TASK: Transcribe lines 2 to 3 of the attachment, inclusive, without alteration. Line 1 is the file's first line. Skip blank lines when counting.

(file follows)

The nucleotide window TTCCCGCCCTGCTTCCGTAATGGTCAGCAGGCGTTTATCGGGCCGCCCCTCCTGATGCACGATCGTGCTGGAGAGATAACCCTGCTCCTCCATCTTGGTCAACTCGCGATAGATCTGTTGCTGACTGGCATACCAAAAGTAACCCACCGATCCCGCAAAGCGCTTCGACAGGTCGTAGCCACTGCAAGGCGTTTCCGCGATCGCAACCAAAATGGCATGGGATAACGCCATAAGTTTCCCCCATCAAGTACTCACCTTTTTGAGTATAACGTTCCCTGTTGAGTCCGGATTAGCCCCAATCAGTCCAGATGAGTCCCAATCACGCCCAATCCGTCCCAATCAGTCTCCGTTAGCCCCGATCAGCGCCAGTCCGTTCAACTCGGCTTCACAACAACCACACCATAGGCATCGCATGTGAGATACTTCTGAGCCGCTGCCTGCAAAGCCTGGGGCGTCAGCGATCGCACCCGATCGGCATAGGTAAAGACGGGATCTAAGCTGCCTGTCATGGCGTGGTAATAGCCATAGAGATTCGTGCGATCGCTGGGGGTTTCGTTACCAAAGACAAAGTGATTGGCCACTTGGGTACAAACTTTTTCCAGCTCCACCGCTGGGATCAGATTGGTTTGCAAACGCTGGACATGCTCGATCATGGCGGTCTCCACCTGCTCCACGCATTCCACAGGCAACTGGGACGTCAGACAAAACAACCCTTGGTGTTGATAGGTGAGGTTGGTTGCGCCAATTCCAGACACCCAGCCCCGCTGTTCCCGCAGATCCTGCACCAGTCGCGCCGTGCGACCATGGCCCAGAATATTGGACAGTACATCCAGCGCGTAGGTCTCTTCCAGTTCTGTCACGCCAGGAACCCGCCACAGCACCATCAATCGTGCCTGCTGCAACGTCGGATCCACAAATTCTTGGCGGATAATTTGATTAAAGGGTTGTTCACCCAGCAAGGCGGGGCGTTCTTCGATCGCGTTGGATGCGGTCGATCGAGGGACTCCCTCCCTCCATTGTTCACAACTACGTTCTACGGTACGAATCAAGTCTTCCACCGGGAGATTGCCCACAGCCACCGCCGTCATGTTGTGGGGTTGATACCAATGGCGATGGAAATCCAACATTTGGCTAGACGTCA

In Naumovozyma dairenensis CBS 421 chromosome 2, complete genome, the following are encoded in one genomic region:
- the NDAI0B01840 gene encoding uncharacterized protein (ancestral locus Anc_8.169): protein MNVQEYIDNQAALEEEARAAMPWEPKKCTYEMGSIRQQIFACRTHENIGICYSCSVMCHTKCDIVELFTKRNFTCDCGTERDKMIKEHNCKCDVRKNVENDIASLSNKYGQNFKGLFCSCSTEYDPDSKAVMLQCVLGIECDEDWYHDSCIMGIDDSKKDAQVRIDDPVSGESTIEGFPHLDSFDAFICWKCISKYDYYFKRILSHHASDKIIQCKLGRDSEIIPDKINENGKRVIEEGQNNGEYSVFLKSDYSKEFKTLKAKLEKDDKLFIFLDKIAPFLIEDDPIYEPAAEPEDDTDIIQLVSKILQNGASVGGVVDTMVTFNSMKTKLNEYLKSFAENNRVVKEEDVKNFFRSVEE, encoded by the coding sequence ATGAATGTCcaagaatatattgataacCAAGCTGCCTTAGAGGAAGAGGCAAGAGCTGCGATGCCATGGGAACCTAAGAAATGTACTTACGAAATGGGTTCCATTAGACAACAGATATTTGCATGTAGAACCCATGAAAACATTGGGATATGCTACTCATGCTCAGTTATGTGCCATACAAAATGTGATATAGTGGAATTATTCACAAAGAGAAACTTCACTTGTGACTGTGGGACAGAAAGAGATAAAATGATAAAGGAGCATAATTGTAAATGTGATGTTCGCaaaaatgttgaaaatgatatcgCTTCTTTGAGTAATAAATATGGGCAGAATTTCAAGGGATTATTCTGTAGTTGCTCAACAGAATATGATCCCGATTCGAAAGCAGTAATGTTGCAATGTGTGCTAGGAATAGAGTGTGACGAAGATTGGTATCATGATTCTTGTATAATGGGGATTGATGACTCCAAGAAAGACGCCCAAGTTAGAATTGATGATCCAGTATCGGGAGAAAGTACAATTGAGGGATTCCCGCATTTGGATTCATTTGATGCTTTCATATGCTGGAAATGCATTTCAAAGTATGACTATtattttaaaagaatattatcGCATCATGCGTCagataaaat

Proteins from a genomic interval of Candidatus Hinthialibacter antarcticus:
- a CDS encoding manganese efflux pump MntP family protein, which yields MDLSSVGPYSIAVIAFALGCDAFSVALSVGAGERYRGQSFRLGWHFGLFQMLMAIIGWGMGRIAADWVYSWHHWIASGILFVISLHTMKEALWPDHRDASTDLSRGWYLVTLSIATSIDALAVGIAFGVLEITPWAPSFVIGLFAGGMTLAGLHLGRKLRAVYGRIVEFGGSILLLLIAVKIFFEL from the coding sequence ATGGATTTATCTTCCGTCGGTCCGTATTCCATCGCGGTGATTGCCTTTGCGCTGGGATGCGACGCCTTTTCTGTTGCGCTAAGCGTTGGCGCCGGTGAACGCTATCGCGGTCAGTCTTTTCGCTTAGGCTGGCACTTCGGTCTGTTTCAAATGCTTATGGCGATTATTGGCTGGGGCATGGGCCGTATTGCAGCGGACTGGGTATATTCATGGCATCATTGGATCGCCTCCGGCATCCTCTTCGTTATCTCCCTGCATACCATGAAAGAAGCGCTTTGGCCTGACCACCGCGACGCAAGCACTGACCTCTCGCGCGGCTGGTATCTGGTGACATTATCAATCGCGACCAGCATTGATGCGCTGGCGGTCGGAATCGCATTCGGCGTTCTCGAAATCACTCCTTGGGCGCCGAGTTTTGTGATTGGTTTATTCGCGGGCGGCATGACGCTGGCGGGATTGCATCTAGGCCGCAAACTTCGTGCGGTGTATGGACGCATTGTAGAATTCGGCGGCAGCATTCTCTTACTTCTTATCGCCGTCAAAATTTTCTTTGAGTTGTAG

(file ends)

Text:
In Naumovozyma dairenensis CBS 421 chromosome 2, complete genome, the following are encoded in one genomic region:
- the NDAI0B01840 gene encoding uncharacterized protein (ancestral locus Anc_8.169): protein MNVQEYIDNQAALEEEARAAMPWEPKKCTYEMGSIRQQIFACRTHENIGICYSCSVMCHTKCDIVELFTKRNFTCDCGTERDKMIKEHNCKCDVRKNVENDIASLSNKYGQNFKGLFCSCSTEYDPDSKAVMLQCVLGIECDEDWYHDSCIMGIDDSKKDAQVRIDDPVSGESTIEGFPHLDSFDAFICWKCISKYDYYFKRILSHHASDKIIQCKLGRDSEIIPDKINENGKRVIEEGQNNGEYSVFLKSDYSKEFKTLKAKLEKDDKLFIFLDKIAPFLIEDDPIYEPAAEPEDDTDIIQLVSKILQNGASVGGVVDTMVTFNSMKTKLNEYLKSFAENNRVVKEEDVKNFFRSVEE, encoded by the coding sequence ATGAATGTCcaagaatatattgataacCAAGCTGCCTTAGAGGAAGAGGCAAGAGCTGCGATGCCATGGGAACCTAAGAAATGTACTTACGAAATGGGTTCCATTAGACAACAGATATTTGCATGTAGAACCCATGAAAACATTGGGATATGCTACTCATGCTCAGTTATGTGCCATACAAAATGTGATATAGTGGAATTATTCACAAAGAGAAACTTCACTTGTGACTGTGGGACAGAAAGAGATAAAATGATAAAGGAGCATAATTGTAAATGTGATGTTCGCaaaaatgttgaaaatgatatcgCTTCTTTGAGTAATAAATATGGGCAGAATTTCAAGGGATTATTCTGTAGTTGCTCAACAGAATATGATCCCGATTCGAAAGCAGTAATGTTGCAATGTGTGCTAGGAATAGAGTGTGACGAAGATTGGTATCATGATTCTTGTATAATGGGGATTGATGACTCCAAGAAAGACGCCCAAGTTAGAATTGATGATCCAGTATCGGGAGAAAGTACAATTGAGGGATTCCCGCATTTGGATTCATTTGATGCTTTCATATGCTGGAAATGCATTTCAAAGTATGACTATtattttaaaagaatattatcGCATCATGCGTCagataaaat